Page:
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Bush warns of more violence in Iraq


President Bush makes a statement on Iraq Wednesday at the White House. With him is Air Force Gen. Richard B. Meyers, chairman of the Joint Chiefs of Staff. 
 (Associated Press / The Spokesman-Review)
President Bush makes a statement on Iraq Wednesday at the White House. With him is Air Force Gen. Richard B. Meyers, chairman of the Joint Chiefs of Staff. (Associated Press / The Spokesman-Review)
Robin Wright Washington Post

WASHINGTON – President Bush warned Wednesday that the bloodshed and violence by Iraqi extremists will escalate as the country moves into the last phase of its transition over the next three months – beginning with the referendum on a controversial new constitution on Oct. 15.

“We can expect they’ll do everything in their power to try to stop the march of freedom,” Bush warned during comments in the Rose Garden about terrorism.

In Iraq Wednesday, a female suicide bomber disguised in traditional male robes killed seven people and wounded at least 35 when she detonated explosives outside a police recruitment center in the troubled northwestern city of Tal Afar, according to Iraqi authorities. The bomber was believed to be the first female to carry out a deadly suicide attack in Iraq since U.S.-led troops ousted Iraq President Saddam Hussein in 2003.

The top U.S. general in Iraq Wednesday backed away from his suggestion, as recently as this summer, that the United States could begin a “fairly substantial” withdrawal of troops early next year. “I think, right now, we’re in a period of a little greater uncertainty than when I was asked that question back in July and March,” Army Gen. George W. Casey Jr., who is in charge of combat operations in Iraq, told reporters after a closed-door Senate briefing Wednesday.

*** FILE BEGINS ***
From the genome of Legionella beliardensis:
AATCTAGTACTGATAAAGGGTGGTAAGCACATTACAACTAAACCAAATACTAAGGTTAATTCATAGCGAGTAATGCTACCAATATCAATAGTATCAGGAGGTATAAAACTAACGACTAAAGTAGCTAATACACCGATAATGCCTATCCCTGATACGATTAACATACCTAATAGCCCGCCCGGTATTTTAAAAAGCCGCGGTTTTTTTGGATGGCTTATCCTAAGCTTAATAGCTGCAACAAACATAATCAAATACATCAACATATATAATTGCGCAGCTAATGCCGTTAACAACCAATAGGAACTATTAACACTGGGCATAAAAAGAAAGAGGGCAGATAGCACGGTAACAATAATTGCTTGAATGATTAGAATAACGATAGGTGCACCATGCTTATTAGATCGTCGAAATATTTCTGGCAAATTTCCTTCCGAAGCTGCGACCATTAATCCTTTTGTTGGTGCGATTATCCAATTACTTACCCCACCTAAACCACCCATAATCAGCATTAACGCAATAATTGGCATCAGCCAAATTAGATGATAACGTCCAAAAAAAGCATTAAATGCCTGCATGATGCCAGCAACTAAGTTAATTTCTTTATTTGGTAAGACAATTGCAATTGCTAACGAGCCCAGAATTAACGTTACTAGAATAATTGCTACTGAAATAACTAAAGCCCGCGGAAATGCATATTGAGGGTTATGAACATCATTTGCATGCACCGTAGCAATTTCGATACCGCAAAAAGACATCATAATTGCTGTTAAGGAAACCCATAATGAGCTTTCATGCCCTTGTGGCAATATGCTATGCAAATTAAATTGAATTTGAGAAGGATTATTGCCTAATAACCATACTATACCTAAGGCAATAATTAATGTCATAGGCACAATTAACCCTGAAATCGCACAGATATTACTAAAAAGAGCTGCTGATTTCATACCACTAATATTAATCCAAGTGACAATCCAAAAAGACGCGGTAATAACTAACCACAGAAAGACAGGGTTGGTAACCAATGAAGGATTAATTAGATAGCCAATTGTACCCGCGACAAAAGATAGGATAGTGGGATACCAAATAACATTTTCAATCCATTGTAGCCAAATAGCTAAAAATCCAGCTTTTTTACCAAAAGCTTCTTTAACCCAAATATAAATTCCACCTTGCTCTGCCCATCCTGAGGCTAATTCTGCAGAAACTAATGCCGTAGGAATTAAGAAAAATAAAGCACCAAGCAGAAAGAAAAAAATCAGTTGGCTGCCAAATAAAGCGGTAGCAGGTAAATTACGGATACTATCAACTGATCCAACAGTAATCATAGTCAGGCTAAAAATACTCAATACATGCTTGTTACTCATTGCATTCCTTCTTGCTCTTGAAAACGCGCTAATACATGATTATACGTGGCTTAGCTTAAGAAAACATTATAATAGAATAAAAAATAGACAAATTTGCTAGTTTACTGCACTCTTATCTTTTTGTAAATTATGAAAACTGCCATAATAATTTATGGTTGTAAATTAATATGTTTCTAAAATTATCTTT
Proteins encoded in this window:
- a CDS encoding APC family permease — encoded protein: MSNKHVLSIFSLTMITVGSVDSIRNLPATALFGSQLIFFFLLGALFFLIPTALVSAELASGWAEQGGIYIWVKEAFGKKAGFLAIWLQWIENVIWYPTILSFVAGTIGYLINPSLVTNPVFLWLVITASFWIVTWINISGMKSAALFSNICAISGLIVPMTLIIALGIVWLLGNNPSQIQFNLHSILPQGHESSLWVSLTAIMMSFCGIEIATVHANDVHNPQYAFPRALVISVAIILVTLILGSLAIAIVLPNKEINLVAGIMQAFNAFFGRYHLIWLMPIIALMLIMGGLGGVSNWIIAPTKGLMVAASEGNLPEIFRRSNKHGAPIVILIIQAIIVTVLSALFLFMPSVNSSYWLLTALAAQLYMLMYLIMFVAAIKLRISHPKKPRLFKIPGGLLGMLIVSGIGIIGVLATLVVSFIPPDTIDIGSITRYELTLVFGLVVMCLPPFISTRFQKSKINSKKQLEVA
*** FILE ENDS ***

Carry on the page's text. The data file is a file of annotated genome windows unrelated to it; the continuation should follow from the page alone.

After talks with Casey and Army Gen. John Abizaid, Bush expressed confidence that the U.S.-led campaign to quell Iraq’s insurgency can deal with a further escalation. “Our troops are ready for it,” he said.

For all the public confidence, however, the Bush administration in private is nervous about this sensitive last stage, which will establish whether Iraq’s disparate religious and ethnic factions can stay together in a single nation – and whether civil war can be avoided, according to U.S. officials and experts on Iraq.

The administration has come under growing pressure at home and abroad over the past two weeks, with dire warnings from Arab allies and a prominent international group about the looming disintegration of Iraq. In an unusual public rebuke of U.S. policy, Saudi Arabia’s foreign minister called a news conference in Washington last week to predict Iraq’s dissolution. He said there is no leadership or momentum to pull Iraq’s Shiites, Sunnis and Kurds back together and prevent a civil war. Other countries have expressed similar concerns in private, according to U.S. and Arab diplomats.

With Bush’s approval ratings already the lowest of his presidency, the administration is also facing an increasingly visible antiwar movement at home, from a weekend demonstration of about 100,000 people in Washington to a new “Out of Iraq” congressional caucus. The caucus, which has 68 members, all Democrats, is mounting a campaign to withdraw U.S. troops.

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